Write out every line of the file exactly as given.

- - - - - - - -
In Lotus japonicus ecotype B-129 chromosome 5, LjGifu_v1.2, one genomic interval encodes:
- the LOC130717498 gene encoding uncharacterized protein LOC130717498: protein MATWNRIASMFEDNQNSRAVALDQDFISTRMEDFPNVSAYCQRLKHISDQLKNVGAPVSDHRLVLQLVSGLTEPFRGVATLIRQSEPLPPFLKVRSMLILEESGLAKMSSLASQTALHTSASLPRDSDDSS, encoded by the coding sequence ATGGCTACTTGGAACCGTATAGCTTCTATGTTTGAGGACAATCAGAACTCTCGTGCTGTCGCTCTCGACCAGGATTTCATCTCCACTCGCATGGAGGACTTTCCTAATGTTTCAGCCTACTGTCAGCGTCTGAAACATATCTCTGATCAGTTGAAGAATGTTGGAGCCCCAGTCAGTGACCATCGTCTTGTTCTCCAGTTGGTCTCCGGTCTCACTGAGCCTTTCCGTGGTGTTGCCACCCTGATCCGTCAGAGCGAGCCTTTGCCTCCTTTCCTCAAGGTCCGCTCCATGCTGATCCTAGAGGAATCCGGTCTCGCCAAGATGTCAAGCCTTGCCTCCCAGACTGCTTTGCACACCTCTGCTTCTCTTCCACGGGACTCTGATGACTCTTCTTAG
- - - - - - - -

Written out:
In Lotus japonicus ecotype B-129 chromosome 5, LjGifu_v1.2, one genomic interval encodes:
- the LOC130717498 gene encoding uncharacterized protein LOC130717498: protein MATWNRIASMFEDNQNSRAVALDQDFISTRMEDFPNVSAYCQRLKHISDQLKNVGAPVSDHRLVLQLVSGLTEPFRGVATLIRQSEPLPPFLKVRSMLILEESGLAKMSSLASQTALHTSASLPRDSDDSS, encoded by the coding sequence ATGGCTACTTGGAACCGTATAGCTTCTATGTTTGAGGACAATCAGAACTCTCGTGCTGTCGCTCTCGACCAGGATTTCATCTCCACTCGCATGGAGGACTTTCCTAATGTTTCAGCCTACTGTCAGCGTCTGAAACATATCTCTGATCAGTTGAAGAATGTTGGAGCCCCAGTCAGTGACCATCGTCTTGTTCTCCAGTTGGTCTCCGGTCTCACTGAGCCTTTCCGTGGTGTTGCCACCCTGATCCGTCAGAGCGAGCCTTTGCCTCCTTTCCTCAAGGTCCGCTCCATGCTGATCCTAGAGGAATCCGGTCTCGCCAAGATGTCAAGCCTTGCCTCCCAGACTGCTTTGCACACCTCTGCTTCTCTTCCACGGGACTCTGATGACTCTTCTTAG